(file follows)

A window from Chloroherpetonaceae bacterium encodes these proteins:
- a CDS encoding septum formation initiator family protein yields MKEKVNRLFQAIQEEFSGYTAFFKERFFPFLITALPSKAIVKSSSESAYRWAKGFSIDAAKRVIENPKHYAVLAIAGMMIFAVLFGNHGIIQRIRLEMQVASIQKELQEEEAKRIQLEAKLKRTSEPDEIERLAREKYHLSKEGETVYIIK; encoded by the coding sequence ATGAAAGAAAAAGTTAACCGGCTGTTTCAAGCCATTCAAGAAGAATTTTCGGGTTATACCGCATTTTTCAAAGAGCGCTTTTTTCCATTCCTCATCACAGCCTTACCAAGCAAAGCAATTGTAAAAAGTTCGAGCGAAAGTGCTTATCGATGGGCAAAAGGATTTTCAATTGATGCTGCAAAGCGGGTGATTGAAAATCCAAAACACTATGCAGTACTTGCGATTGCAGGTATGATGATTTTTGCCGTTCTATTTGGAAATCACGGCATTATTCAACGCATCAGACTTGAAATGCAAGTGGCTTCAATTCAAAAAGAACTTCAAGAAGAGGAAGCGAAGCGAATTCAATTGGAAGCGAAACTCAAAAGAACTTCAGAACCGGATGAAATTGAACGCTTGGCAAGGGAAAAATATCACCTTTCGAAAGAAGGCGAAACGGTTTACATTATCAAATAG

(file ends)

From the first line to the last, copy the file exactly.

A window from Chloroherpetonaceae bacterium encodes these proteins:
- a CDS encoding septum formation initiator family protein yields MKEKVNRLFQAIQEEFSGYTAFFKERFFPFLITALPSKAIVKSSSESAYRWAKGFSIDAAKRVIENPKHYAVLAIAGMMIFAVLFGNHGIIQRIRLEMQVASIQKELQEEEAKRIQLEAKLKRTSEPDEIERLAREKYHLSKEGETVYIIK; encoded by the coding sequence ATGAAAGAAAAAGTTAACCGGCTGTTTCAAGCCATTCAAGAAGAATTTTCGGGTTATACCGCATTTTTCAAAGAGCGCTTTTTTCCATTCCTCATCACAGCCTTACCAAGCAAAGCAATTGTAAAAAGTTCGAGCGAAAGTGCTTATCGATGGGCAAAAGGATTTTCAATTGATGCTGCAAAGCGGGTGATTGAAAATCCAAAACACTATGCAGTACTTGCGATTGCAGGTATGATGATTTTTGCCGTTCTATTTGGAAATCACGGCATTATTCAACGCATCAGACTTGAAATGCAAGTGGCTTCAATTCAAAAAGAACTTCAAGAAGAGGAAGCGAAGCGAATTCAATTGGAAGCGAAACTCAAAAGAACTTCAGAACCGGATGAAATTGAACGCTTGGCAAGGGAAAAATATCACCTTTCGAAAGAAGGCGAAACGGTTTACATTATCAAATAG